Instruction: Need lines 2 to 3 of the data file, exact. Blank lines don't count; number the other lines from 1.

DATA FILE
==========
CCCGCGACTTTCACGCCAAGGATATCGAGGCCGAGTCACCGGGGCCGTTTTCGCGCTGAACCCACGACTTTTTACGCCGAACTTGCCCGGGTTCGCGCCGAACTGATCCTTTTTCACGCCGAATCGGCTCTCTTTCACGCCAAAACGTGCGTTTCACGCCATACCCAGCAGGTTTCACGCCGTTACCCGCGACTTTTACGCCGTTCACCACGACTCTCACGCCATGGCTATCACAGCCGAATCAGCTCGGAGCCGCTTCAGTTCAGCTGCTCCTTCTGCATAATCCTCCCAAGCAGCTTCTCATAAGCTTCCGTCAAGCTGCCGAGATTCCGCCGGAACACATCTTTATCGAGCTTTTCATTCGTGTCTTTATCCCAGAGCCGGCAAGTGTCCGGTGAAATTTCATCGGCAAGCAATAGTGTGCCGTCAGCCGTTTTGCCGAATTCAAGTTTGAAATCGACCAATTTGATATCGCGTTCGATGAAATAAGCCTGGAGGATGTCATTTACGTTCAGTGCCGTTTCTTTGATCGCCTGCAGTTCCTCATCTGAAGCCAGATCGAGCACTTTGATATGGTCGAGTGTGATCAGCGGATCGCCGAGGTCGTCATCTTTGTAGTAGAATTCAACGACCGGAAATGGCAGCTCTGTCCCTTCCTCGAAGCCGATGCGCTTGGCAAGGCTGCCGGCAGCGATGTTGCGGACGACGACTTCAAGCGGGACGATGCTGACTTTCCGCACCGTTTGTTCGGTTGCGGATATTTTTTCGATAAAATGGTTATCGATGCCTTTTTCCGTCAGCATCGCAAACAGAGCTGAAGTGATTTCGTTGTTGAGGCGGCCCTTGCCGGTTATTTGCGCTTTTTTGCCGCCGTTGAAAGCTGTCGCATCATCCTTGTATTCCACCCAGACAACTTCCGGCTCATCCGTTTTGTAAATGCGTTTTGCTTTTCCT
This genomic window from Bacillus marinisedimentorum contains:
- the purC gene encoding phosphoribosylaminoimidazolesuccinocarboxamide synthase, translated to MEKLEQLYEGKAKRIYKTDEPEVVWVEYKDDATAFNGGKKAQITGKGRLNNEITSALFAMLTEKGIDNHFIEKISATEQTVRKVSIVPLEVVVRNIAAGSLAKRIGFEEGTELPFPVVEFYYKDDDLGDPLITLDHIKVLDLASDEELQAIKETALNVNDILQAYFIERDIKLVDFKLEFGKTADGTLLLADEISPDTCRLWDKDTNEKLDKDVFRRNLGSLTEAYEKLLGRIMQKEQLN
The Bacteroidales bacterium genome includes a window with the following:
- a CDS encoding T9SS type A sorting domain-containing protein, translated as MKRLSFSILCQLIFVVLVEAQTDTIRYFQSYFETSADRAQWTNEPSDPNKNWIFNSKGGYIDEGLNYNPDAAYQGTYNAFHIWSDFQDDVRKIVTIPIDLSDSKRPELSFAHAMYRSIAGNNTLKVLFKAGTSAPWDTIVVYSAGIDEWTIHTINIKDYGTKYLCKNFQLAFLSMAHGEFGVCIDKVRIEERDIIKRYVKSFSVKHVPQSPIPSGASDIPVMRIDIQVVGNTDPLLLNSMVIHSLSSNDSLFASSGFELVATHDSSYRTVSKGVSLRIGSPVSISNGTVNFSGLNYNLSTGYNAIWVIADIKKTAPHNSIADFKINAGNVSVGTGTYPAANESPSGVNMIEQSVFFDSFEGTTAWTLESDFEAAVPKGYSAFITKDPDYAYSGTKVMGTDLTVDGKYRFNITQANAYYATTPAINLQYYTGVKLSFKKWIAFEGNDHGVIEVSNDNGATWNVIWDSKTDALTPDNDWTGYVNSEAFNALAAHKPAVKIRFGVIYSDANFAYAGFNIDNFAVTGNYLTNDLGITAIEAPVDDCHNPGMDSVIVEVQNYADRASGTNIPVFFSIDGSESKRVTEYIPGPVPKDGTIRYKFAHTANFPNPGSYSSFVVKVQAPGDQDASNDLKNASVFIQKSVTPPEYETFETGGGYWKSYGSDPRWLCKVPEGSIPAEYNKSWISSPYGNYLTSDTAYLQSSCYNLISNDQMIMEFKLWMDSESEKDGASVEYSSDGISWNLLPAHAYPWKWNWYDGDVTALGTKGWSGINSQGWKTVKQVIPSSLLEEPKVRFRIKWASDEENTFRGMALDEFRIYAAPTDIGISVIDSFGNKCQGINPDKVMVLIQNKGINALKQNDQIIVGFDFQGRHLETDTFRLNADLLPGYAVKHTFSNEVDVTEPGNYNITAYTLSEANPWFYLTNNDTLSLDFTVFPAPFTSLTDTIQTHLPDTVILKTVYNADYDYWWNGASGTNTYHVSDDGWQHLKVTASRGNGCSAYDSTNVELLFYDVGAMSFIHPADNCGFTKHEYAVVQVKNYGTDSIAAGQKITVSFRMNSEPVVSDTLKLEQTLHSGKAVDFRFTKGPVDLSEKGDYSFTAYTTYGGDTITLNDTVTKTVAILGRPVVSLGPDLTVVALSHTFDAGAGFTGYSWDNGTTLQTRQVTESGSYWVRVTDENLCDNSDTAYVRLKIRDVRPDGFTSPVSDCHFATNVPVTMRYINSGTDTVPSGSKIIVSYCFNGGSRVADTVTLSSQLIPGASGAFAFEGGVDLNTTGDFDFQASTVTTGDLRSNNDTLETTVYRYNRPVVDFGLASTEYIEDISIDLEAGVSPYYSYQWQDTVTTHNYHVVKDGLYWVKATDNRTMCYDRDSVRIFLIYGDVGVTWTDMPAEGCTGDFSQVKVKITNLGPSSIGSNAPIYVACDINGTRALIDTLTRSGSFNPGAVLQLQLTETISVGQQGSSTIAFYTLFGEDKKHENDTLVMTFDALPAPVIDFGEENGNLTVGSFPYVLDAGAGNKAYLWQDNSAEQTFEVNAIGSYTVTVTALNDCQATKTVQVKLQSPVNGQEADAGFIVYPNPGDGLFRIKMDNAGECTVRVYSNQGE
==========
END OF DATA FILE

This genomic window from Bacillus marinisedimentorum contains:
- the purC gene encoding phosphoribosylaminoimidazolesuccinocarboxamide synthase, translated to MEKLEQLYEGKAKRIYKTDEPEVVWVEYKDDATAFNGGKKAQITGKGRLNNEITSALFAMLTEKGIDNHFIEKISATEQTVRKVSIVPLEVVVRNIAAGSLAKRIGFEEGTELPFPVVEFYYKDDDLGDPLITLDHIKVLDLASDEELQAIKETALNVNDILQAYFIERDIKLVDFKLEFGKTADGTLLLADEISPDTCRLWDKDTNEKLDKDVFRRNLGSLTEAYEKLLGRIMQKEQLN